Many of the economic elites in this country seem to be of the opinion that their paying higher rates of taxes than many of the less fortunate citizens with whom they share the nation and the planet entitles them to a greater voice in what that government does with that money. Some come right out express this in as many words. Others use their wallets to try to influence political activity to their benefit in less obvious ways. Campaign contributions to candidates or groups devoted to serving their interests (either by serving in elective office or lobbying those who do) fall into this category. The United States Supreme Court seems to agree with this view to a larger degree than previously in our history, judging from their recent rulings in Citizens United and McCutcheon regarding campaign finance and political speech.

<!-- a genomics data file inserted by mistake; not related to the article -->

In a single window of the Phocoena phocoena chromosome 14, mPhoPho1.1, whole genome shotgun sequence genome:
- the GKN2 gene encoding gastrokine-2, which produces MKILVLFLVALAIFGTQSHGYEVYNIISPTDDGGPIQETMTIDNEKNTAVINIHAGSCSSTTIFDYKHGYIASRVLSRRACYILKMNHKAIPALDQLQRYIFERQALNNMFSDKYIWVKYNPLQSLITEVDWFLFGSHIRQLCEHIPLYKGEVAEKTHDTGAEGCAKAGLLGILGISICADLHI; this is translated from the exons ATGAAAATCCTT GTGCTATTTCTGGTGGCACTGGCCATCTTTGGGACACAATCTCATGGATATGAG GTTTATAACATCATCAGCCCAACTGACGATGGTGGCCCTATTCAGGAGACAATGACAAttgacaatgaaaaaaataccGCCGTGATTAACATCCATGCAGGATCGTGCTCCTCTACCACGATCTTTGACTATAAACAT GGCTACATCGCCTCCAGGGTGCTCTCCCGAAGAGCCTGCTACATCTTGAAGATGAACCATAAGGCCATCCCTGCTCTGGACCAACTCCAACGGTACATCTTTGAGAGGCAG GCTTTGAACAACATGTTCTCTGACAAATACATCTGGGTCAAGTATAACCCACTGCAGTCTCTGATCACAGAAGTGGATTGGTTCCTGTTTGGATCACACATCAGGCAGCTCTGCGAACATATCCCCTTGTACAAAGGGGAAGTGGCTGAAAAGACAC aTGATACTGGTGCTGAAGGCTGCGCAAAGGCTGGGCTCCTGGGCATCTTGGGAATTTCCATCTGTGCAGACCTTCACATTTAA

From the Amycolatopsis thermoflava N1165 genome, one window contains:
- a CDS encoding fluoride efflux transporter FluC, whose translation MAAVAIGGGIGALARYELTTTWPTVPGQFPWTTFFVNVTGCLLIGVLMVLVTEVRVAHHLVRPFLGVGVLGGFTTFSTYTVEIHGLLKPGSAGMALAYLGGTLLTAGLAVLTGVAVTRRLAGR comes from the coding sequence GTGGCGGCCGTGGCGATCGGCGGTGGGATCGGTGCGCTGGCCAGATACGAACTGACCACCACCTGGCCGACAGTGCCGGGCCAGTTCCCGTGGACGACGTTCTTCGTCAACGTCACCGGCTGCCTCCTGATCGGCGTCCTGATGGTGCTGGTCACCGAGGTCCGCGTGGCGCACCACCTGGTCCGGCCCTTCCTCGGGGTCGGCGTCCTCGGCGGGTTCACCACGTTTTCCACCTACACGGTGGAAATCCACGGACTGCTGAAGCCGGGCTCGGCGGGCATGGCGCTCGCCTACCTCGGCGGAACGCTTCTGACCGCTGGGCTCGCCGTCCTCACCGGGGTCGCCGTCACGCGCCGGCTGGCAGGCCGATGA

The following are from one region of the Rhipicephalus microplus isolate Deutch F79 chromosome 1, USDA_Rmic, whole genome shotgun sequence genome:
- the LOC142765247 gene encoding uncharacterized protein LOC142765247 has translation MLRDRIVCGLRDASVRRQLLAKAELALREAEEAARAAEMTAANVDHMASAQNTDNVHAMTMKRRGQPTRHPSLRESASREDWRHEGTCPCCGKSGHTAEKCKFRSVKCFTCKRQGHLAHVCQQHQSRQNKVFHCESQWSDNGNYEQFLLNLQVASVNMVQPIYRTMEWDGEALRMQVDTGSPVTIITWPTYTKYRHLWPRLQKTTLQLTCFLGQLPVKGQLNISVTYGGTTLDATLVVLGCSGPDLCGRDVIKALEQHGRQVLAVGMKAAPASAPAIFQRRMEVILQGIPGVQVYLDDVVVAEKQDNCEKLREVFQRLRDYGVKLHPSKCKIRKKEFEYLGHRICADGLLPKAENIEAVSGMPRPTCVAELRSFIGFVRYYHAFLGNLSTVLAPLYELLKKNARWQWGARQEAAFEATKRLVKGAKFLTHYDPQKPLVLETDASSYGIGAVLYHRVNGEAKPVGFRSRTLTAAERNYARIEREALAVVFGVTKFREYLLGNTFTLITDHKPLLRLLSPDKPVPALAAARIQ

The arguments that the wealthy and corporations are contributing more to our society than the rest of us fall flat upon close examination. The tax they tend to zero in on is the most progressive one we have – the federal income tax. Even that one has so many loopholes and shelters built into it that just about any wealthy person willing to pay an accountant can easily end up paying a lower tax rate than many of their lower paid employees. That doesn’t even take into account the more regressive taxes and fees that are paid by each and every one of us – even those with incomes low enough to avoid paying the federal income tax entirely. Payroll taxes such as those for Social Security and Medicare are regressive in nature, with the highest income earners paying a lower percentage (in the case of FICA) than their lower income counterparts. Property taxes, state and local income taxes. along with sales and other consumption taxes likewise hit people hardest who earn the least.